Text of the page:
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Did Vogue Pull Its Miley Cyrus Cover After the VMAs Debacle?



It's been a long week (and I mean, emotionally), so let's cap off this Friday afternoon with something salacious. According to a fairly obvious blind item which was posted on LaineyGossip, it's possible that Vogue pulled its Miley Cyrus cover following her VMAs debacle. 

Part of the item

"It’s an opportunity that’s been withheld from some of the most famous women in the world. It’s considered a major honour – to make the cover, THAT cover, a cover her predecessors had achieved and one that was being offered to her just as she was moving forward with the next stage in her career. It was to be a big deal.

The photo shoot happened. Everyone was happy with the pictures.

[But then, following the VMAs controversy], [t]hey’ve told her that they are reconsidering her cover but that she’ll still show up in the pages, just not on the front page."

The phrase, "THAT cover," doesn't seem fitting for any magazine besides Vogue, but as LUXXX put it in the tFS Forum thread, "The bigger question is, why would Anna [Wintour] put her on the cover?"

loladonna replied, saying the move wouldn't have come as a surprise: "When Miley started popping up in Vogue post-Met gala I sensed a Vogue cover on the horizon. They seemed real high on her—at least before her VMA twerk-and-foam finger debacle."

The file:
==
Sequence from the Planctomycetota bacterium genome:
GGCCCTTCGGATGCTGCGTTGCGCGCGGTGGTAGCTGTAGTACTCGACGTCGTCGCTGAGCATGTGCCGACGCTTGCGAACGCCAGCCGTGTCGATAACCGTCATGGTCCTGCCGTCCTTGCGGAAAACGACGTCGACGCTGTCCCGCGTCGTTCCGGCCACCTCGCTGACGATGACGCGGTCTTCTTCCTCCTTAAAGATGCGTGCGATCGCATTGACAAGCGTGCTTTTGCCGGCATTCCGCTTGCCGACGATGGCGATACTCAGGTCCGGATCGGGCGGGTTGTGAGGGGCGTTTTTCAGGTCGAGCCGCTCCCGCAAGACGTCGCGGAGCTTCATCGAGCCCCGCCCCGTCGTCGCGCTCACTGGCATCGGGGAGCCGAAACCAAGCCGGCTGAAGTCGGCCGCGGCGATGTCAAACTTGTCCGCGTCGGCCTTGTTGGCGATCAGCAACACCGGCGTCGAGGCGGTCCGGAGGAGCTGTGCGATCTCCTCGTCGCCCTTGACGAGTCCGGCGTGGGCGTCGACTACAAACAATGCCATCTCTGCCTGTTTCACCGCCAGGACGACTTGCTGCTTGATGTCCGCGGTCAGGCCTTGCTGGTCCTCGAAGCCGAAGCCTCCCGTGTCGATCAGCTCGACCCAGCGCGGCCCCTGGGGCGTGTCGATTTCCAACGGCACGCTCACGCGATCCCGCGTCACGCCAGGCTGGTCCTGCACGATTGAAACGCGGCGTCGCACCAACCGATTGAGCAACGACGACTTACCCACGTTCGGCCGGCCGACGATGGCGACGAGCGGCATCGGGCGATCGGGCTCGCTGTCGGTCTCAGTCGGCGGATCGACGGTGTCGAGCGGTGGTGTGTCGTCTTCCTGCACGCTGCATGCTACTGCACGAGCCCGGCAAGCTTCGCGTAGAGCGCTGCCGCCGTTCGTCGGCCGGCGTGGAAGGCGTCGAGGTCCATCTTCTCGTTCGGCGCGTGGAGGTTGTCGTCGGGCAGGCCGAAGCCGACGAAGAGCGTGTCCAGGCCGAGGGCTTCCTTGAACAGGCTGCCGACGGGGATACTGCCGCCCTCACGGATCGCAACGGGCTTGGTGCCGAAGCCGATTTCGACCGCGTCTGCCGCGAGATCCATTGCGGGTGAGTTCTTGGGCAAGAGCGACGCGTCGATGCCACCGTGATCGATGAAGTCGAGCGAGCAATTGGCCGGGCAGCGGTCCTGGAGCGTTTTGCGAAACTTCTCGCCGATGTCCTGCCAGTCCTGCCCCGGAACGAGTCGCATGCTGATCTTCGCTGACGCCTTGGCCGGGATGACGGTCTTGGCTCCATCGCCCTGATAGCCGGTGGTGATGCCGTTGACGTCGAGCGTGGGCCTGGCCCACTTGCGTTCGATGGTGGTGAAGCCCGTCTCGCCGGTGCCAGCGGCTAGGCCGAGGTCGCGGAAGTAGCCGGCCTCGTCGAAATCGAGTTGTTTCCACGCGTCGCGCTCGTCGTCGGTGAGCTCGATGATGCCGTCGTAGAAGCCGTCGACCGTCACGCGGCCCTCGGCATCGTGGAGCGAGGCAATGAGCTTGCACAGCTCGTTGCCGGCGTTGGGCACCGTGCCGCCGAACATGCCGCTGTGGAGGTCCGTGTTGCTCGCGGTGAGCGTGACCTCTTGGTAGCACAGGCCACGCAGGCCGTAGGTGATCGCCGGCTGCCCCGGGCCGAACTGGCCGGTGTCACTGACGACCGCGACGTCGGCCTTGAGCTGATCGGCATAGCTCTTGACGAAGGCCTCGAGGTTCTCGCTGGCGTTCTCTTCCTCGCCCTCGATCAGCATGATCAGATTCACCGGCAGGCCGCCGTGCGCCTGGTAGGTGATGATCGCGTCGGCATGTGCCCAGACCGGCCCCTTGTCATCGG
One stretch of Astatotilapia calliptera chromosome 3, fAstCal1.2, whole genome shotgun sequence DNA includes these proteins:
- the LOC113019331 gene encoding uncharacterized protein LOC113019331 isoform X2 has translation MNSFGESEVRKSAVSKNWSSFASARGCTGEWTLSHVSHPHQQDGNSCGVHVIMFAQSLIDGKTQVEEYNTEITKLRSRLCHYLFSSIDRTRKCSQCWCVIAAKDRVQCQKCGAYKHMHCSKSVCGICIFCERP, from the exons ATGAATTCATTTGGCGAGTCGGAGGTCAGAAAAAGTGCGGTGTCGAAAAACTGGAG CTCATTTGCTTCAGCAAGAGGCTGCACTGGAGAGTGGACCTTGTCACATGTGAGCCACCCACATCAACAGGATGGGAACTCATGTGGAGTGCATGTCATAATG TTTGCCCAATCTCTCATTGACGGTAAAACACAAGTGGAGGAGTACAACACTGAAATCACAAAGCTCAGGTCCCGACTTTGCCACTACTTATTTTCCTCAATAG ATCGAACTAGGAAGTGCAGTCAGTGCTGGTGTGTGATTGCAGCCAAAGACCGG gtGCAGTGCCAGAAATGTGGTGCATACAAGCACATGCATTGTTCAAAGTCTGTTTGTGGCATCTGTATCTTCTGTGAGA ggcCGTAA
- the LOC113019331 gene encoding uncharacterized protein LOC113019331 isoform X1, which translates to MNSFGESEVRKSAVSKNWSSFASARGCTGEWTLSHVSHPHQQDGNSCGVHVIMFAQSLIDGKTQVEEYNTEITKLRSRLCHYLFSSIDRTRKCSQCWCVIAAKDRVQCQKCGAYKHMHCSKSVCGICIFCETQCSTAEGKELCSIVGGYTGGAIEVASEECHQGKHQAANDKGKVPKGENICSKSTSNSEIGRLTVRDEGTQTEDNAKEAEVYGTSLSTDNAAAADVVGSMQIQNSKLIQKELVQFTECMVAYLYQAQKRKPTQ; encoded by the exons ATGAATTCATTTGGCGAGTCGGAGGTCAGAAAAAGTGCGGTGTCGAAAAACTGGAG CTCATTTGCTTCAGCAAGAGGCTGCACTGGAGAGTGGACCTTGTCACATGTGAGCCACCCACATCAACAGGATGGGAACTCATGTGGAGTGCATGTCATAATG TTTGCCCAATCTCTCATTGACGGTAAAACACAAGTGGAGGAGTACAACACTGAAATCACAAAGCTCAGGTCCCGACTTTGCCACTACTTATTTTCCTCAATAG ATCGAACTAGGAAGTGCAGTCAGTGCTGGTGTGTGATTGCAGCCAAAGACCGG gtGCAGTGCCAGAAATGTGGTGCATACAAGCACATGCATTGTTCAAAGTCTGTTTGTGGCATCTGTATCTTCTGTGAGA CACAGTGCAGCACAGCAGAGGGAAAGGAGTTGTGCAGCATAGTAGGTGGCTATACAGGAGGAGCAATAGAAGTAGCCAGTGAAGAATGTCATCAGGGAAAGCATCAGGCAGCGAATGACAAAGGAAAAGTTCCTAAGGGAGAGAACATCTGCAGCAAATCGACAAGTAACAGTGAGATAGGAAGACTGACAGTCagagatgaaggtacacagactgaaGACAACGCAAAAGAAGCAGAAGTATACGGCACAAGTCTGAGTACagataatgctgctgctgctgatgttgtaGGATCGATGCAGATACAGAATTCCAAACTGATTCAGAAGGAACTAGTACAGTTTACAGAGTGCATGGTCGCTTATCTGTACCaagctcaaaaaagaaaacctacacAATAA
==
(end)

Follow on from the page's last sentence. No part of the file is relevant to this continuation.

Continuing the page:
I'm borderline convinced. Miley still seems too accessible or unglamorous for Vogue; she's more a young starlet than a big star. The rumor might have been more persuasive if the magazine in question was more in tune with pop culture, like Harper's Bazaar (especially because last month, the pop star straight up told the publication's executive editor, on-camera, that she wanted to be on the cover — 6:33 in the video).

As a sidenote: I hated seeing Miley's twerky tongue as much as anyone, but if you remember her first true controversy — in 2008, when she was 15, the Disney actress shot an over-sexed spread with Annie Leibovitz for Vanity Fair — it's hard not to feel compassionate towards her. Young women are taught that being sexy will get them attention and protection from other people, but then they're punished when they display their sexuality in the wrong way. That effect is magnified many times over in the case of someone like Miley, who hasn't been able to go out in public without being scrutinized for practically her entire adolescence. Of course she's a little bit of a mess; if she weren't, she'd be a monster.